political opinions of the Opposition.' 3

Taking advantage of the removal of Lord Althorp Dismissal
from the leadership of the House of Commons, and from ministers
the office of Chancellor of the Exchequer, owing to his ^mTv
accession to a peerage by the death of his father, the ^ 1834 -
king suddenly dismissed his ministers, and consulted the
Duke of Wellington upon the formation of a govern-
ment from the Tory party, who were in a decided
minority in the House of Commons. k The propriety
of this act has been questioned by May, for the reason
that ' all the usual grounds for dismissing a ministry
were wanting. There was no immediate difference of
opinion between them and the king upon any measure or

1 See post, p. 286. J May, Const. Hist. v. 1, p. 120.

k See post , p. 104.


question of public policy ; there was no disunion among
themselves, nor were there any indications that they had
lost the confidence of Parliament. But the accidental
removal of a single minister not necessarily even from
the government, but only from one House of Parliament
to the other was made the occasion for dismissing the
entire administration. It is true that the king viewed
with apprehension the policy of his ministers in regard
to the Irish Church ; but his assent was not then re-
quired to any specific measure of which he disapproved,
nor was this the ground assigned for their dismissal.
The right of the king to dismiss his ministers was un-
questionable ; but constitutional usage has prescribed
certain conditions under which this right should be
exercised. It should be exercised solely in the interests
of the state, and on grounds which can be justified to
Parliament to whom, as well as to the king, the minis-
ters are responsible. But here it was not directly alleged
that the ministers had lost the confidence of the king :
and so little could it be affirmed that they had lost the
confidence of Parliament that an immediate dissolution
was counselled by the new administration. The act of
the king bore too much the impress of his personal will
and too little of those reasons of state policy by which
it should have been prompted ; but its impolicy was so
signal as to throw into the shade its unconstitutional
character.' 1

The Duke of Wellington advised that the formation
of the new administration should be entrusted to Sir
Kobert Peel ; and as that statesman was abroad at the
time, he himself accepted the office of First Lord of the
Treasury, together with the seals of office as Secretary
of State, which, there being no other secretary, consti-
tuted his grace Secretary for the Home, Foreign, and
Colonial Departments.

' May, Const. Hist, v, 1, pp. 122, 123. And see Trevelyan, Life of
Macaulay, v. 2, p. 64.


Upon the arrival of Sir R. Peel, he immediately
waited upon the king, and accepted the proffered charge.
And ' so completely had the theory of ministerial re-
sponsibility been now established that, though Sir E.
Peel was out of the realm when the late ministers were
dismissed though he could have had no cognisance of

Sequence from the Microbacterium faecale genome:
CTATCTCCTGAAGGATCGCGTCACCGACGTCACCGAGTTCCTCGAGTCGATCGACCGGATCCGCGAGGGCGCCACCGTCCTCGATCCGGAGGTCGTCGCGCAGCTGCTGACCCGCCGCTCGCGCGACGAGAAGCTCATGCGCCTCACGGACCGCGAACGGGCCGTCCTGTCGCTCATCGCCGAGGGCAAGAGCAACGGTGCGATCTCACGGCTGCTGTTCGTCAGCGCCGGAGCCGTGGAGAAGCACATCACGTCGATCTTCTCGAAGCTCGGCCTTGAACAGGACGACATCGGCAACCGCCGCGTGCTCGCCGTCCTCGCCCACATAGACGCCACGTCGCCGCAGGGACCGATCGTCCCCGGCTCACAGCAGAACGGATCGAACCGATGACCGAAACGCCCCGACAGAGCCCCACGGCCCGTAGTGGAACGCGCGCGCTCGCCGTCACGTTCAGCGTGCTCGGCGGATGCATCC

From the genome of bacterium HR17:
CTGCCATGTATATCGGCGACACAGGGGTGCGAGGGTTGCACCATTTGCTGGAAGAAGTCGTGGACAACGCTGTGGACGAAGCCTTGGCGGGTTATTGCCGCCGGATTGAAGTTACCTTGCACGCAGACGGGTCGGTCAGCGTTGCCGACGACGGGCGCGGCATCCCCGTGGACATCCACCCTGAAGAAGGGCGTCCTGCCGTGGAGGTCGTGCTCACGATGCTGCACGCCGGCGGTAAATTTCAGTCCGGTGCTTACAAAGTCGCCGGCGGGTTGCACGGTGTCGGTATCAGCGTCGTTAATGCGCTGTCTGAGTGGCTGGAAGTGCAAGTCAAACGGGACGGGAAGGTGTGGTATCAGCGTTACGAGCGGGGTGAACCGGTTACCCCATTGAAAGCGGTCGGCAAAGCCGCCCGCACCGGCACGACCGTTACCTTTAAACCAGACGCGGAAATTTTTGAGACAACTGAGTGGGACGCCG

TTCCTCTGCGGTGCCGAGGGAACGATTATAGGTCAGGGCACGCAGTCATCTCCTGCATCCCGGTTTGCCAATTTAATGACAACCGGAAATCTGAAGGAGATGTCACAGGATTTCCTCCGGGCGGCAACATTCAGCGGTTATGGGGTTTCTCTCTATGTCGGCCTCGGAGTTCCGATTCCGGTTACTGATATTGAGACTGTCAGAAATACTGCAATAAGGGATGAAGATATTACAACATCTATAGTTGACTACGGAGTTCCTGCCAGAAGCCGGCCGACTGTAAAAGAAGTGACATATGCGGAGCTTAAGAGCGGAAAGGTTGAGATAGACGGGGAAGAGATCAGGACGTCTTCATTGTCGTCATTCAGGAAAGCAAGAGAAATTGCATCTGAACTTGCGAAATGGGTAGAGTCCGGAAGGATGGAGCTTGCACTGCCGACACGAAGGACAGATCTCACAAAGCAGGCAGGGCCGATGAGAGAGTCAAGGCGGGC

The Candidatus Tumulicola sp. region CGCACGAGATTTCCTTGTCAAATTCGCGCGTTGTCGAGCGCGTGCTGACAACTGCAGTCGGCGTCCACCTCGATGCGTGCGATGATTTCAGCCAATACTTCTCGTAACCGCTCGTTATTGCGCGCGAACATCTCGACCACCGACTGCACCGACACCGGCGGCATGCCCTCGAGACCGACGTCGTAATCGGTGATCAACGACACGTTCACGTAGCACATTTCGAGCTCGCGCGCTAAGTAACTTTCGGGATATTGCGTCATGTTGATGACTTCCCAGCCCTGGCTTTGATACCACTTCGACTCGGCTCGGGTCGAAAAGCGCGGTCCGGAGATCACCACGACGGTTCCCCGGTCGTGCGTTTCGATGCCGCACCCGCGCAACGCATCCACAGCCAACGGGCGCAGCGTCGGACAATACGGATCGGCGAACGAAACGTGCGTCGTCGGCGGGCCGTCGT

the causes which induced the king to dismiss them
though the Duke of Wellington had been invested with
the sole government of the country without his know-
ledge, he yet boldly avowed that, by accepting office
after these events, he became constitutionally responsible
for them all, as if he had himself advised them. m He
did not attempt, like the ministers of 1807, to absolve
himself from censure for the acts of the crown, and at
the same time to denounce the criticism of Parliament,
as an arraignment of the personal conduct of the king,
but manfully accepted the full responsibility which had
devolved upon him.' n

A dissolution of Parliament was at once determined
upon ; its result proved, upon the whole, unfavourable
to Sir Robert Peel, for, although his own supporters
were largely increased, yet a majority against his minis-
try was returned. For a while he endeavoured, with
great tact and consummate ability, to carry on the
government, but he was confronted at every turn by a
hostile and enraged majority in the House of Commons,
and compelled to succumb. After several previous dis-
comfitures he was defeated on a resolution affirming that
no measure on the subject of tithes in Ireland could be
satisfactory that did not provide for the appropriation
of the surplus revenues of the Irish Church. He then Replaced
resigned, and Lord Melbourne's administration, with whig 6
some alterations, was reinstated. But it is remarkable ministr y-
that the appropriation of Irish Church property to other

m Hans. D. 3rd ser. v. 26, pp. 216, n May, v. 1, p. 125. And see
223. post, p. 196.



of the

Reign of



uses, which was a favourite project of the Whigs at this
time, and the immediate occasion of the change of
ministry, was afterwards abandoned, and the resolution
of the House of Commons, upon which Sir Eobert Peel
resigned, remained a dead letter on the Commons'

The failure of the efforts of William IV. in favour of
the Tory party was complete, and it affords an instruc-
tive illustration of the effects of the Eeform Act, in
diminishing the ascendant influence of the crown. In
George III.'s time the dismissal of a ministry by the
king, and the transfer of his confidence to their oppo-
nents followed by an appeal to the country would
certainly have secured a majority for the new ministers.
Such had been the effect of the dissolutions in 1784 and
1807. But the failure of this attempt to convert Parlia-
ment from one policy to another by royal prerogative
and influence proved that, with the abolition of the
nomination boroughs, and the extension of the franchise,
the House of Commons had emancipated itself from the
control of the crown ; and ' that the opinion of the
people must now be changed before ministers can reckon
upon a conversion of the Parliament.' 15

Lord Melbourne's ministry continued in office during
the rest of the king's reign, and on the accession of our
present gracious queen, in 1837, she confirmed them in